There is a perpetual argument among stringed instrument aficionados about the esoteric value of so-called “tonewoods.” Certainly, to most discriminating ears, the differences between an acoustic guitar, mandolin, or violin made of solid spruce or maple and one made of plywood seem sonically obvious. When it comes to electric guitars, the distinctions between materials can seem more negligible. In blind tests many of us might have some difficulty telling the difference between an electric guitar made of the finest woods and one made of cheap balsa, lucite, or even an oil can. (Not that differences don’t exist!) It’s hardly controversial to point out that acoustic instruments depend upon their materials and workmanship in ways electric instruments don’t.
So how might discriminating ears respond to an electric, digitally 3-D printed acrylic violin, based loosely on a real Stradivarius? Can such an instrument replicate the sweet sustain of an acoustic violin, Strad or otherwise? You can judge for yourself in the demonstrations here. Created by French engineer and musician Laurent Bernadac, the “3Dvarius”—the world’s first 3-D printed violin—is perhaps, reports Wired, “a harbinger of what’s to come for musical instruments.” Critics have shown how it falls far short of recreating the sound of a traditional instrument. (See violinist Joanna Wronko compare the two at a TEDx Amsterdam talk here). And yes, the 3Dvarius may look “more like an avian skeleton than a stringed instrument.” But it does have some advantages over traditional violins made of wood.
For one thing, synthetic instruments are highly durable and lightweight (violins and cellos made of carbon fiber have been on the market for several years). For another, the 3Dvarius can indeed make some pretty sweet sounds when plugged into Bernadac’s rig, consisting of various effects pedals and loopers. At the top, see how he uses his setup to create jazzy multi-layered, multi-track arrangements of popular songs with the 3Dvarius. And hear a few of those songs here, along with snazzy videos—including U2’s “With or Without You,” the Game of Thrones and X-Files themes, and “Se Bastasse Una Canzone” by Italian singer/songwriter Eros Ramazzotti. (See many more on Youtube.) The 3Dvarius website has a step-by-step explanation of how the instrument is made, from initial design to surface treatment and final assembly.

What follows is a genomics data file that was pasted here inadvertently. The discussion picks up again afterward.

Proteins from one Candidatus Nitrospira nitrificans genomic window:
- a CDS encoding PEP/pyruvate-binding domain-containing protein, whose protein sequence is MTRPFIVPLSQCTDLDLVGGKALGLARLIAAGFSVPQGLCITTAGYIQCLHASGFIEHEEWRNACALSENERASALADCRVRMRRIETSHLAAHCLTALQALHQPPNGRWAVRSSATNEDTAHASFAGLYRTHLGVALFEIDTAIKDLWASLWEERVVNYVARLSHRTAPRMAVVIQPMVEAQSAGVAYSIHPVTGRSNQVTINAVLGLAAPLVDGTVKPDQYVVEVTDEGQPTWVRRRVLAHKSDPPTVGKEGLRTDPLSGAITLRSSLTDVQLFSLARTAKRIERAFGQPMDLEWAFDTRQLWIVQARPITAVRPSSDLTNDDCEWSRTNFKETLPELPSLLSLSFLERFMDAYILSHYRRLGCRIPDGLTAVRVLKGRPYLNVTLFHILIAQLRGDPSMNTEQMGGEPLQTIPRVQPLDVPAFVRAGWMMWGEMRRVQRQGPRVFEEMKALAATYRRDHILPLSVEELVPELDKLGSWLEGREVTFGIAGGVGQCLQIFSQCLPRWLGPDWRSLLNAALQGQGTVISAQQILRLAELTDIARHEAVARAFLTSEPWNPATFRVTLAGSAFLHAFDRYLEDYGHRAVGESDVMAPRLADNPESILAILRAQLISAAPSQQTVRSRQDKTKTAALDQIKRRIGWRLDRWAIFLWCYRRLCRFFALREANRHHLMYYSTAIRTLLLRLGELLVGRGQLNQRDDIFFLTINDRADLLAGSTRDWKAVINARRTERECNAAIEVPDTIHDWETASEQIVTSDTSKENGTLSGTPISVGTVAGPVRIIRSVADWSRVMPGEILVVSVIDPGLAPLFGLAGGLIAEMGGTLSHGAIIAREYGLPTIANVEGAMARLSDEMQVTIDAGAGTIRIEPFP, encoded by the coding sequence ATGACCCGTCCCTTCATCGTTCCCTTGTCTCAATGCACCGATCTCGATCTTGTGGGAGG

Despite its name and inspiration, the 3Dvarius doesn’t claim to actually duplicate a Stradivarius, a feat long thought impossible by even the finest modern luthiers. Even computer scientists admit: no matter how good machines get at replication, replacing traditional, handmade violins with printed copies “would lead to digitally cloned instruments,” writes Wired, “and the loss of sonic character that makes music, well, music.” And it isn’t only sonic character that matters to musicians. Surprisingly enough, in blind tests, many violinists can’t tell the difference between a Stradivarius and a high-quality newer model violin, but these findings do not diminish the Stradivarius mystique. The look and feel of an instrument and its make and pedigree matter. As musician and writer Clemency Burton-Hill points out, much of our fascination with the Stradivarius violin has to do with the “story of Stradivari,” as well as those of the musicians who have owned and played his instruments.
And though it may be possible to come close to their tones with cheaper modern copies and digital technology, we still gush over Jimi Hendrix’s Stratocaster or Jimmy Page’s Les Paul. The 3Dvarius, I’ll admit, is a very cool idea, but it’s hard to imagine a digitally-produced plastic artifact ever acquiring the same intangible aura of not only the most famous instruments in the world, but also of unique, hand-crafted new instruments on their way to making history. As Walter Benjamin argued in “The Work of Art in the Age of Mechanical Reproducibility,” it’s the authenticity of “aura”—the specific traces of history and the fingerprints of artists and master craftsmen—that we treasure in art. These are qualities that elude the most advanced technological processes.
What Makes the Stradivarius Special? It Was Designed to Sound Like a Female Soprano Voice, With Notes Sounding Like Vowels, Says Researcher
Why Violins Have F-Holes: The Science & History of a Remarkable Renaissance Design
Musician Plays the Last Stradivarius Guitar in the World, the “Sabionari” Made in 1679
Josh Jones is a writer and musician based in Durham, NC. Follow him at @jdmagness
“in blind tests, many violinists can’t tell the difference”
In a blind test, a few violinists couldn’t tell the difference